In a psychologically safe environment at human scale (up to Dunbar’s number of around 150 people) the inability to maintain hidden agendas becomes a genuine strength that creates a collaborative advantage for the entire group. In fact Autistic honesty will also have made Autistic people prime candidates for maintaining trusted collaborative relationships with other groups.

From Autistic people – The cultural immune system of human societies (2020)

Furthermore, from the track record of powered-up empire building attempts, and from the roles and well documented behaviours of “great leaders” in such attempts, we can reach the conclusion that social power is best understood as a highly addictive drug, possibly the most dangerous and destructive drug for the human species.

Instead of recognising the dangers of social power, industrialisation and the use of fossil fuel has amplified social power gradients by at least two orders of magnitude. The many powered-up super-human scale institutions within our society have turned at least several hundred million humans into social ladder climbing addicts.

Power, especially absolute and unchecked power, is intoxicating. Its effects occur at the cellular and neurochemical level. They are manifested behaviourally in a variety of ways, ranging from heightened cognitive functions to lack of inhibition, poor judgement, extreme narcissism, perverted behaviour, and gruesome cruelty.

The primary neurochemical involved in the reward of power that is known today is dopamine, the same chemical transmitter responsible for producing a sense of pleasure. Power activates the very same reward circuitry in the brain and creates an addictive “high” in much the same way as drug addiction. Like addicts, most people in positions of power will seek to maintain the high they get from power, sometimes at all costs. When withheld, power – like any highly addictive agent – produces cravings at the cellular level that generate strong behavioural opposition to giving it up.

From The neurochemistry of power has implications for political change (2014)

Those who know how to abstain from the drug of social power are the ones who have a social conscience – refusing to engage in the game, those who are still deeply embedded in the local ecology beyond the human, and those who consciously choose to stay on the margins of society.

Taken together, these groups constitute the majority of the human population. This fact is conveniently overlooked by the powered-up elites. This denial is symptomatic of addiction, and it provides us with a clue about what we have to do.

The addicts will only admit their addiction when they feel safe enough to do so, and if suitable humane treatment options are available. Of course, even with available treatments, only some addicts will admit that they have a problem, and others will remain in denial. No one should be subjected to forced treatment, but at the same time, no one on this planet should be exposed to the untold harms caused by the “great ideas” of “leaders” who are addicted to social power.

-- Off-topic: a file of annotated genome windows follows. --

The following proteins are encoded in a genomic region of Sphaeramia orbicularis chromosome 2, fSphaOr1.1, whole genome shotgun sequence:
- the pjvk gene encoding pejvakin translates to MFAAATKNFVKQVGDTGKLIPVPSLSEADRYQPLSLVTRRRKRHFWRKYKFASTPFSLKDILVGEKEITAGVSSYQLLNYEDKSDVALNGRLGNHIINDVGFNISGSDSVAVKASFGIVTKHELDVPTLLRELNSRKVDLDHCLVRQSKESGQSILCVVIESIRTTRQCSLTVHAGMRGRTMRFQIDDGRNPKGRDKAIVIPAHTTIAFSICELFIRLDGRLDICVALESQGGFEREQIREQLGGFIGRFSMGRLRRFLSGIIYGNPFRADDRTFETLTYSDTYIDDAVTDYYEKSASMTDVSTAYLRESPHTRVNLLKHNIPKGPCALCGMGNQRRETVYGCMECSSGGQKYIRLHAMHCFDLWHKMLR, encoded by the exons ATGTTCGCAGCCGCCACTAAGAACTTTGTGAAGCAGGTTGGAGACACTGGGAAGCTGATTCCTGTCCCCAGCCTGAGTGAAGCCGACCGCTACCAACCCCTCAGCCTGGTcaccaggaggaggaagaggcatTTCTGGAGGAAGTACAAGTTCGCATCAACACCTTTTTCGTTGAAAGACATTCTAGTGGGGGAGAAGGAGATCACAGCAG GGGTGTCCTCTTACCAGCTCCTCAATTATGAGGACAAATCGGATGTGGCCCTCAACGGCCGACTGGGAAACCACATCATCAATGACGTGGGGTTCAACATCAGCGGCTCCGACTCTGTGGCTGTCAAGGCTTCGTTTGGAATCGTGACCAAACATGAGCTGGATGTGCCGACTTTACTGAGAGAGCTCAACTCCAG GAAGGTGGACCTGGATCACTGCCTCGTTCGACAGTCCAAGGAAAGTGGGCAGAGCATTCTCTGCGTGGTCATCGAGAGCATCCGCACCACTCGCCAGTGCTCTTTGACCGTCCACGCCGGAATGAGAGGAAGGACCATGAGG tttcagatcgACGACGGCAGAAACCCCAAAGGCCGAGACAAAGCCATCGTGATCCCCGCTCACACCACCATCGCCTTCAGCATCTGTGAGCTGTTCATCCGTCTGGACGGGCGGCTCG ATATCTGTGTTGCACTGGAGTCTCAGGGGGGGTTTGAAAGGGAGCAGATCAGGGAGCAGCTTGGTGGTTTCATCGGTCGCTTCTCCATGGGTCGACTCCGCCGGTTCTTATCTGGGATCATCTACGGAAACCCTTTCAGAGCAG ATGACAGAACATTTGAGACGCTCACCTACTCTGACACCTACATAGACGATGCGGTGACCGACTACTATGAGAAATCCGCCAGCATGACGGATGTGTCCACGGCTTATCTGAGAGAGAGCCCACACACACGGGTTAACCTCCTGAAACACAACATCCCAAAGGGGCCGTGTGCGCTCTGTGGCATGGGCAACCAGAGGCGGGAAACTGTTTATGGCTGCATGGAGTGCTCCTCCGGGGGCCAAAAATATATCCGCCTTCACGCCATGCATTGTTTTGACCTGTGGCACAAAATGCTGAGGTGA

Conceptualising social power as an addiction provides the majority of the human population with a highly effective bullshit detection tool, capable of eroding the social licence of the toxic institutions and social paradigms that are holding entire societies hostage to decisions made by power drunk addicts.

Meaningful education in the era of the sixth mass extinction event has to focus on the majority of the human population that is not addicted to social power, and on the humane treatment of those who are ready to confront their addiction to social power head-on.

Holistic learning journeys

What cultural principles are capable of (re)generate ecologies of care, healing, and wellbeing?

The journey towards a healthier relationship with the ecosystems which we are part of starts with the most powerful tool at our disposal, the introduction and consistent use of new language and new semantics. We are curating timeless concepts for nurturing and describing ecologies of care. Many of the concepts of the new language are linked to related articles, each of which link to further sources and related research.

The learning journeys below refer to an overarching three time horizon framework that attempts to be universally inclusive, whilst at the same time recognising the level of trauma amongst the growing numbers of marginalised people.

  1. Survival tools for everyone; appreciation of:

    • human scale
    • local collaboration
    • indigenous wisdom

  2. Survival tools for the marginalised; all of the above – plus appreciation of:

    • intersectional solidarity
    • mutual aid
    • cognitive and emotional limits
    • chosen whānau

  3. Transformation; appreciation of:

    • solidarity beyond species boundaries
    • plant based diets

  4. Overall direction of travel; all of the above – plus appreciation of the wonder of life

All four streams taken together can be framed as the project of unWEIRDing society and appreciating the beauty of collaboration at human scale. The concepts of ecology and care are at the core of all journeys, reflecting an appreciation of diversity and interdependence as core values.

Marginalised people all around the world are (re)discovering human scale and the relational nature of life by unlearning the WEIRD culturally constructed notion of “self”.

  1. Visibly extend trust to people, to release the handbrake to collaboration.
  2. Unlock valuable tacit knowledge within a group.
  3. Provide a space for creative freedom.
  4. Help repair frayed relationships.
  5. Replace fear with courage.